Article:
Pittsburgh-based Insituvue has developed a novel vascular access imaging device but has had problems fundraising.

April 29, 2013

3 Min Read
This CEO of a Medical Device Firm Hasn't Drawn a Salary in Six Months

Joe Bjorklund, CEO of Insituvue

Pittsburgh-based Insituvue has developed what its CEO feels is a novel vascular access device that can help doctors know what exactly they are doing when they are sticking a needle in a patient.

Insituvue has developed a handheld imaging device based on ultrasound technology that reflects the internal image of a patient's arm or other body part onto a reflective mirror thereby providing an accurate picture of the anatomy within. That contrasts with current ultrasound tools where the doctor has to look up and see a magnified image, and then look down to guide the needle.

The Sonic Flashlight, on the other hand, is a visual guide to a doctor inserting a needle in a patient that provides an accurate reflection of scale at the location where the doctor is trying to insert a needle. The image is reflected on the mirror and appears to float just beneath the skin whereby the doctors can see the veins clearly. As the company website proclaims, with the Sonic Flashlight, it' s like the doctor has X-ray vision.

The Sonic Flashlight vein illuminator

The problem is while hospitals and doctors are interested in the device, VCs think the company's needs - $2 million to $4 million - is too paltry to warrant attention, said CEO Joe Bjorklund, at an interview at the 10X Medical Device Conference in Minneapolis.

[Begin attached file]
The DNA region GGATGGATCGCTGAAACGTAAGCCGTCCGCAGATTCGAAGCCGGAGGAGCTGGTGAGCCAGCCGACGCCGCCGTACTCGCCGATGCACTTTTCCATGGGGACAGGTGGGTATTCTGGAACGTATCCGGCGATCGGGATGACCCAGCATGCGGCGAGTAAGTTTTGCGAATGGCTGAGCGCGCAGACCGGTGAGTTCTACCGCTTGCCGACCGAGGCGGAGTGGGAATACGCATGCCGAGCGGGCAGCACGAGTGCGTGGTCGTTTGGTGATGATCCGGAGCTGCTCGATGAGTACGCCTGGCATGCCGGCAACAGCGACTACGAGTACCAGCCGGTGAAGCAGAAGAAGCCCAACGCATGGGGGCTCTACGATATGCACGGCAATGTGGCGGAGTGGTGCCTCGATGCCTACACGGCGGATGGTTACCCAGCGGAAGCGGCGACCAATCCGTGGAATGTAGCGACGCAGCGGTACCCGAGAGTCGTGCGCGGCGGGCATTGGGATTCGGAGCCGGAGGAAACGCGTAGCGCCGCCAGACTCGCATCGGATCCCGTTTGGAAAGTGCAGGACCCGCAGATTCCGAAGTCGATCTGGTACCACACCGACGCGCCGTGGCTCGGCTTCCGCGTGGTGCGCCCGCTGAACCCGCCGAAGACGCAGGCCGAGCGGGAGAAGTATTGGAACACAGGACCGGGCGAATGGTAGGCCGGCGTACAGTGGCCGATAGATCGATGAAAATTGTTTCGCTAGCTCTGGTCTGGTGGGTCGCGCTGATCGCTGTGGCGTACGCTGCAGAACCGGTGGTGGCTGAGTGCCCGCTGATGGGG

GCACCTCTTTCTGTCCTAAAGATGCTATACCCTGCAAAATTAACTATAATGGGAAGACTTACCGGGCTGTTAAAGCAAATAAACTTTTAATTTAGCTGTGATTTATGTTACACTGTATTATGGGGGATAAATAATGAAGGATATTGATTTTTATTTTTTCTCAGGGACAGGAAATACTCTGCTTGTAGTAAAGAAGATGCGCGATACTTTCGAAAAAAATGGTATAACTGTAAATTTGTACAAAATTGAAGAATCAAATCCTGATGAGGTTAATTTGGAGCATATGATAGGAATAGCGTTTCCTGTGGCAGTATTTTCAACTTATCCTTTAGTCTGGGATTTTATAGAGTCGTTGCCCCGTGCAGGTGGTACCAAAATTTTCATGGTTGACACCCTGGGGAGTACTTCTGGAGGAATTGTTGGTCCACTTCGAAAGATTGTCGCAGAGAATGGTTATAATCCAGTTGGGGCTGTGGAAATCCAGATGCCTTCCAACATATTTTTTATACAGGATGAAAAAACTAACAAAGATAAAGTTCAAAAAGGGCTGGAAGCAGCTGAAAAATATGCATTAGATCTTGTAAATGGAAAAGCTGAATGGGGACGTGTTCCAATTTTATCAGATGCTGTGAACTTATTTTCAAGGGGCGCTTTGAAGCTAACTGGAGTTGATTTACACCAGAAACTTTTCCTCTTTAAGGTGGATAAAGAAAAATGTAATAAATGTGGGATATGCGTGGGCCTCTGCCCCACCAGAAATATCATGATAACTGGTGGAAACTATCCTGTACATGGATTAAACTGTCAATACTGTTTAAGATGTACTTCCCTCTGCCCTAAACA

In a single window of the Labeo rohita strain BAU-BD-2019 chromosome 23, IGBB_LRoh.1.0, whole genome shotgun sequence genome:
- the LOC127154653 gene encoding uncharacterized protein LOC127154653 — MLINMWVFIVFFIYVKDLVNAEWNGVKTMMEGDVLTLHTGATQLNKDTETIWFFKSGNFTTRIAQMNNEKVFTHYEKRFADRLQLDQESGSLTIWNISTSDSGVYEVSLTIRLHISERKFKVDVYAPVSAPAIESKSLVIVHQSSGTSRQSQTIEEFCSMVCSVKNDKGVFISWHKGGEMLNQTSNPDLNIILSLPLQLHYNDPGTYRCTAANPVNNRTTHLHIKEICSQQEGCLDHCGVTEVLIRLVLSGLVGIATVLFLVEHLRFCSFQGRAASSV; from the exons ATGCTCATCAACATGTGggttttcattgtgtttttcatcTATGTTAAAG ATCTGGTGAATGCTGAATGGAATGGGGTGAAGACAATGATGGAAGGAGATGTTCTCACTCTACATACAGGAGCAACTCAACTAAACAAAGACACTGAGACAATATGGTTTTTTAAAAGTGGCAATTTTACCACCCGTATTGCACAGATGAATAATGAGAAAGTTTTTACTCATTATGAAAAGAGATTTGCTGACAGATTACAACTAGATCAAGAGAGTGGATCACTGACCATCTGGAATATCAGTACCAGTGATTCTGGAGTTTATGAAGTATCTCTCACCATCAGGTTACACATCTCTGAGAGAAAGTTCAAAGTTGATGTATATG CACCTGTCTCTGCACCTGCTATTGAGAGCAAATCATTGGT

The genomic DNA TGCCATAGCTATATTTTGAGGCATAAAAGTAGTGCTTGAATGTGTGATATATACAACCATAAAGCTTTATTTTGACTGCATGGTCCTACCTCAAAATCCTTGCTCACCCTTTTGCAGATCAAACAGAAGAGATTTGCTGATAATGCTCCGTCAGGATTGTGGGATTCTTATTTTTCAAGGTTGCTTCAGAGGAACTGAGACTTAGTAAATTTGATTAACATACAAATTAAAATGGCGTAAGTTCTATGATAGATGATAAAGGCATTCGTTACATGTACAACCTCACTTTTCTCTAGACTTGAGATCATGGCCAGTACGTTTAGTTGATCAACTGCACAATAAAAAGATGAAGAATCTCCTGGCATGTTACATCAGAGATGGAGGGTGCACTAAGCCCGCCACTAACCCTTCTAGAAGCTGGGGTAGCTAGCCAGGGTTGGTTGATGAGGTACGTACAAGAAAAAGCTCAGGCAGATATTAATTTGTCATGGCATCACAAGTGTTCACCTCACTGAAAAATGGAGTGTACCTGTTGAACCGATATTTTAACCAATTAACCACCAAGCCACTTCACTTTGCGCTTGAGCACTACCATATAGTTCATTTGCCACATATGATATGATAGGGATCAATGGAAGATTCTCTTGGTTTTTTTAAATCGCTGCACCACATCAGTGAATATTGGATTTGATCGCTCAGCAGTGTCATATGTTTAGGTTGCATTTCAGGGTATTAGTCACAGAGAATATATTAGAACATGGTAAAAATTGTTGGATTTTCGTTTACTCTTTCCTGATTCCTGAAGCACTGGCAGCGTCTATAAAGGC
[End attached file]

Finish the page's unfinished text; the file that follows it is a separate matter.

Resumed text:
Roughly three years after being founded in 2010, the company has run out of money and has basically four to six months left before it shuts down. 

"Unless you are developing something really sexy, the VC firms aren't interested," he said of his experience trying to raise capital in the last 18 months.

Insituvue hasn't conducted any clinical trials, but the company has done a phantom study that pit the Sonic Flashlight against conventional ultrasonography

Despite the miserable experience fundraising Bjorklund is hopeful. A northeast VC fund is close to raising $100 million and Insituvue is the no. 1 on the investment list.

"If we weren't confident of raising capital we would have shut the company down" he declares. "We do it not because we like it, but because it sends a message to investors." 

"We" includes the two founders of Insituvue who also have gone without a salary for half a year.

The device, Bjorklund believes, will play particularly well under the changes wrought the Affordable Care Act.

"We have a device that we think can very directly affect the infection rates" something that hospitals are very keen to reduce.

That's of course if it survives the next four to six months. After all, Insituvue has already had one episode of being left hanging at the altar by a VC firm that committed $3 million, before it diverted the funds elsewhere Bjorklund noted. But he believes that Insituvue will get the Series A funding it is looking for from a northeast VC firm trying to raise $100 million.

"We're the no. 1 investment listed and they are using our company as an example to raise money for the fund," he said. 

If Bjorkluns is successful is raising the capital, Insituvue can move to finalize the design of the product and file for a 510(k) at the end of the year. 

Here is a video of the product that was licensed from the University of Pittsburgh where the technology was invented.

-- By Arundhati Parmar, Senior, Editor, MD+DI

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